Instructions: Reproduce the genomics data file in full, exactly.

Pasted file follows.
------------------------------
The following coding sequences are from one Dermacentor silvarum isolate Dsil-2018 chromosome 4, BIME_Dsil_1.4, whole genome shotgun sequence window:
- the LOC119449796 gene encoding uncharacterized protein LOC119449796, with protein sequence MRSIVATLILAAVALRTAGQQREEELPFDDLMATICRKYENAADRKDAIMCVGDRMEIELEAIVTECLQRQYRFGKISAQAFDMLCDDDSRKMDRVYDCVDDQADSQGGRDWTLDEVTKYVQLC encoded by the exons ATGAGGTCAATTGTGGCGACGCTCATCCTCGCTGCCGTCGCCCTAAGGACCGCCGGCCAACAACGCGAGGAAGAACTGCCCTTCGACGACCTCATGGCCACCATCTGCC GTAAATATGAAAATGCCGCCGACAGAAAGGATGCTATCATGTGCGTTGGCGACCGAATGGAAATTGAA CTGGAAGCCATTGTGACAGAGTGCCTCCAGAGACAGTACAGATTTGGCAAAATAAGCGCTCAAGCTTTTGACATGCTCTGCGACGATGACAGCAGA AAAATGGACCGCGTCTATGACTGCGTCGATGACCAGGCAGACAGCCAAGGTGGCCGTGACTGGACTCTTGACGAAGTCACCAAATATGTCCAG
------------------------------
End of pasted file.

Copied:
The following coding sequences are from one Dermacentor silvarum isolate Dsil-2018 chromosome 4, BIME_Dsil_1.4, whole genome shotgun sequence window:
- the LOC119449796 gene encoding uncharacterized protein LOC119449796, with protein sequence MRSIVATLILAAVALRTAGQQREEELPFDDLMATICRKYENAADRKDAIMCVGDRMEIELEAIVTECLQRQYRFGKISAQAFDMLCDDDSRKMDRVYDCVDDQADSQGGRDWTLDEVTKYVQLC encoded by the exons ATGAGGTCAATTGTGGCGACGCTCATCCTCGCTGCCGTCGCCCTAAGGACCGCCGGCCAACAACGCGAGGAAGAACTGCCCTTCGACGACCTCATGGCCACCATCTGCC GTAAATATGAAAATGCCGCCGACAGAAAGGATGCTATCATGTGCGTTGGCGACCGAATGGAAATTGAA CTGGAAGCCATTGTGACAGAGTGCCTCCAGAGACAGTACAGATTTGGCAAAATAAGCGCTCAAGCTTTTGACATGCTCTGCGACGATGACAGCAGA AAAATGGACCGCGTCTATGACTGCGTCGATGACCAGGCAGACAGCCAAGGTGGCCGTGACTGGACTCTTGACGAAGTCACCAAATATGTCCAG